The U.S. Postal Service is another area in need of Congress’ attention. The broke quasi-government agency is not government funded but lacks autonomy to make much needed changes in service and pension payments as it’s constrained by the heavy hand of Congress. The service has been unable to meet $1.1 billion in payments for future retirees’ pensions and is asking Congress to act. The Senate passed a bill but the House has yet to act over wrangling over the high cost of the food stamp program.
Congress also faces deadlines to extend the post-9/11 surveillance bill, the Foreign Intelligence Surveillance Act, funding for the intelligence community and a bill to authorize defense spending and programs.
Flashback: Paul Ryan and His Family to Benefit From the $45 Billion in Subsidies for Big Oil in His Budget
Paul Ryan’s budget, which means austerity for most Americans, turns out to mean prosperity for Ryan and his family.
That budget, which the GOP-led House adopted as its blueprint, slashes funding for everyone from seniors to the disabled to students while preserving $45 billion in tax breaks and subsidies for Big Oil over the next 10 years, as has been widely reported.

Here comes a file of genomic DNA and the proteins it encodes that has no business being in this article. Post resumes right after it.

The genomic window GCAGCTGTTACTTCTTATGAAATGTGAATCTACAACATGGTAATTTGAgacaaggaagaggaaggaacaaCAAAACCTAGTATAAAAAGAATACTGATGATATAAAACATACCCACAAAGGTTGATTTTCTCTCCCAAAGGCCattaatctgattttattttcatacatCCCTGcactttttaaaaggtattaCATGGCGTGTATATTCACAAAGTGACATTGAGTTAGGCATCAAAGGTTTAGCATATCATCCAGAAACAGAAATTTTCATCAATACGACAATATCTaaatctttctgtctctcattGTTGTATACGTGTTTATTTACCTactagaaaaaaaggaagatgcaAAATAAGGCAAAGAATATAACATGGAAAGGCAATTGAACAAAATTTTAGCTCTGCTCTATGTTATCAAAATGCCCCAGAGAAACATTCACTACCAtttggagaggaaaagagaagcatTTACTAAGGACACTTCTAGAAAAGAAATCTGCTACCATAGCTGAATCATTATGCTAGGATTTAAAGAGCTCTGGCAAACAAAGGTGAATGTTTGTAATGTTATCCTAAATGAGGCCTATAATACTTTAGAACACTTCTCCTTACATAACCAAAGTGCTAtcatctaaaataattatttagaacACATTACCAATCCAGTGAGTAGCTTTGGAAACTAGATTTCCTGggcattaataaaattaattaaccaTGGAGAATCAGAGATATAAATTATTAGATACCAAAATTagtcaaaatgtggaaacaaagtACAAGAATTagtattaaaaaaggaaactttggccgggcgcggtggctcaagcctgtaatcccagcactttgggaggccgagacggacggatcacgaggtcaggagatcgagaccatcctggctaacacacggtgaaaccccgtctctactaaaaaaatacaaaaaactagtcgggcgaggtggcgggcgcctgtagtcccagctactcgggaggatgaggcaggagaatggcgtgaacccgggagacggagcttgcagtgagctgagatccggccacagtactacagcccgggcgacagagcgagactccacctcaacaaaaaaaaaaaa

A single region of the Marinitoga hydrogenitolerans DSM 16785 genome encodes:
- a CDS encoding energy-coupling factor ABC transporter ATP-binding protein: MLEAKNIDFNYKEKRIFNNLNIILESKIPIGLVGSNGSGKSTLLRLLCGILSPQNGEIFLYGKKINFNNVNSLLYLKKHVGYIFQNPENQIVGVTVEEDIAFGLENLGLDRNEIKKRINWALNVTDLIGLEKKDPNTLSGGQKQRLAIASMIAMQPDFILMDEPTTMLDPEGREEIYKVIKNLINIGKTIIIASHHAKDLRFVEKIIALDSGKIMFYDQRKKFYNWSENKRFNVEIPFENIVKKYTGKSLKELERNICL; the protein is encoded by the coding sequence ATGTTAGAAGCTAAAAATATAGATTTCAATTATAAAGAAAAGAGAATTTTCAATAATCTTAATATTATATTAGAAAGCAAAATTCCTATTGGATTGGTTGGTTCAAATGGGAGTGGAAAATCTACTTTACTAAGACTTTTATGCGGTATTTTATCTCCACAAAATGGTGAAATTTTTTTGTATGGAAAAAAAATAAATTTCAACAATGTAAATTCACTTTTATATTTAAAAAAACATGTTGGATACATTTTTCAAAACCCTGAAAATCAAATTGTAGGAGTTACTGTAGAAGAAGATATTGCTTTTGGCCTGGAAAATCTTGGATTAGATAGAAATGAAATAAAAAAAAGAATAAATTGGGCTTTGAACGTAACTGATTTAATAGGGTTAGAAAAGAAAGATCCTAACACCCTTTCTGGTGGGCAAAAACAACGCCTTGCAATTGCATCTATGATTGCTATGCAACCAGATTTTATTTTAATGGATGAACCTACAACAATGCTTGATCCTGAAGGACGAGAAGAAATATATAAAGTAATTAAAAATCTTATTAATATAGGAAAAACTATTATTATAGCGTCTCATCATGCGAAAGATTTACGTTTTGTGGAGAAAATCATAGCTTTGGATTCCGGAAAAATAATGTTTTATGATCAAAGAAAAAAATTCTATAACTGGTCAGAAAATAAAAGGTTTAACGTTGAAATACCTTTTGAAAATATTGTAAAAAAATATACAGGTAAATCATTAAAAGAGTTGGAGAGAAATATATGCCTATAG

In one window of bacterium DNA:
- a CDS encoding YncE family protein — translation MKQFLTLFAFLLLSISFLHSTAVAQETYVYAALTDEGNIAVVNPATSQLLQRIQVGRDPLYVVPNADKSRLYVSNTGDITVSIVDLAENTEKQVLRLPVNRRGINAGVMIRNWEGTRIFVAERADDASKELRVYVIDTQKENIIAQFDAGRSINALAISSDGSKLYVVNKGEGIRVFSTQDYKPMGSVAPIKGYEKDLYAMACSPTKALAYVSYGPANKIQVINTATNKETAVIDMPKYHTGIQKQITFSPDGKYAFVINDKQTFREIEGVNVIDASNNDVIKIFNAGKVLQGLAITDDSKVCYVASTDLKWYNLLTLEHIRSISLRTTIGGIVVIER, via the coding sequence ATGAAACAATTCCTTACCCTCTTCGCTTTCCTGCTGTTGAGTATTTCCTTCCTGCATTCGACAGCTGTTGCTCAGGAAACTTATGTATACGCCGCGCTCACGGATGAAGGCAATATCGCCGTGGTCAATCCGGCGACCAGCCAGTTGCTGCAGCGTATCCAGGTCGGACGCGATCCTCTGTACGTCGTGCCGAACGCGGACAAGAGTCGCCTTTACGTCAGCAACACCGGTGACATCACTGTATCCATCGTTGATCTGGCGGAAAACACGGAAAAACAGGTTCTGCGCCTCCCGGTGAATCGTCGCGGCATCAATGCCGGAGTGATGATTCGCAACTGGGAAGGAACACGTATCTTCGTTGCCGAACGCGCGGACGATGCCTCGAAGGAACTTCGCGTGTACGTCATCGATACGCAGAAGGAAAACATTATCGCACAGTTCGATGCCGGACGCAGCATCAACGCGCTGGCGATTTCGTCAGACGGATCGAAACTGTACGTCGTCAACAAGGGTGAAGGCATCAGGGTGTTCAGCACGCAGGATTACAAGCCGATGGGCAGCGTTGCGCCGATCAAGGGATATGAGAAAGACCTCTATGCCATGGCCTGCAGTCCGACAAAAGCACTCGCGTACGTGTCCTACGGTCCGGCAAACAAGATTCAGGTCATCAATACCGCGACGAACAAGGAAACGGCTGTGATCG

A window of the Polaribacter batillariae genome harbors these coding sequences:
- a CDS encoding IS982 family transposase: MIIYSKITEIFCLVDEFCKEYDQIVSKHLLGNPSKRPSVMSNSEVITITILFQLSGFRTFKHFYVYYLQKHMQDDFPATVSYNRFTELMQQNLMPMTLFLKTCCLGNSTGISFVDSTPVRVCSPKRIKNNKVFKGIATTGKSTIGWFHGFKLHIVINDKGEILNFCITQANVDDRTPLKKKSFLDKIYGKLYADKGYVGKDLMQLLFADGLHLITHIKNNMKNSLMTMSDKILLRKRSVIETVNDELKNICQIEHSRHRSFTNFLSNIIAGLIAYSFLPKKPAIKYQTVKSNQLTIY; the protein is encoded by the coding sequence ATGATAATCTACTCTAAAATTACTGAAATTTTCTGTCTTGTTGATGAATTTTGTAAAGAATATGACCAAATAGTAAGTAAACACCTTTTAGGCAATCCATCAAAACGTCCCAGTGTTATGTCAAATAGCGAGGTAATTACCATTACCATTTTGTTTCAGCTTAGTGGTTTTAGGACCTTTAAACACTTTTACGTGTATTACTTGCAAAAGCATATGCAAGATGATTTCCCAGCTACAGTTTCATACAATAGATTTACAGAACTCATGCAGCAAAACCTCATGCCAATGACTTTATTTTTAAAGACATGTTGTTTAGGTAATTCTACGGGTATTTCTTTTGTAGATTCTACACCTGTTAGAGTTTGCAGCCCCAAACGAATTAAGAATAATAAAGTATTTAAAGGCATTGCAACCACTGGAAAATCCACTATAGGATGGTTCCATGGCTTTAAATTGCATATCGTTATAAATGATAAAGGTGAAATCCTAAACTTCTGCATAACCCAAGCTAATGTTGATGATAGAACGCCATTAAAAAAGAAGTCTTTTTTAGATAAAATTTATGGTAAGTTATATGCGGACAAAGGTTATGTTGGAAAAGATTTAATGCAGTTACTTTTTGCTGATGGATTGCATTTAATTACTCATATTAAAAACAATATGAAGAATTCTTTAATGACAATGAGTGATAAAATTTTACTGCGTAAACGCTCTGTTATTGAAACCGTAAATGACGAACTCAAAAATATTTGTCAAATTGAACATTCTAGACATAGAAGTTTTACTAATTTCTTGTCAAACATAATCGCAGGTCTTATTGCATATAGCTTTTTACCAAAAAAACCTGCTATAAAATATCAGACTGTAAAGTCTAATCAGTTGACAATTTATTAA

But what we have only just learned from Ryan’s financial disclosure forms for Congress (here) that were made public this week is “he and his wife, Janna, own stakes in four family companies that lease land in Texas and Oklahoma to the very energy companies that benefit from the tax subsidies in Ryan’s budget plan,” as The Daily Beast reported today.
Ryan’s father-in-law, Daniel Little, who runs the companies, told Newsweek and The Daily Beast that the family companies are currently leasing the land for mining and drilling to energy giants such as Chesapeake Energy, Devon, and XTO Energy, a recently acquired subsidiary of ExxonMobil.
The Mercatus Center has released a great new interactive graphic about the dangers of crony capitalism. As they make clear, the 2008 bailouts are just the tip of the iceberg. Crony capitalism distorts markets and promotes inefficiencies and bubbles through regulations, subsidies, protectionism, and more.
Hover your mouse over each form of cronyism to see Mercatus’s take on the issue. You can see some of AEI’s related material here.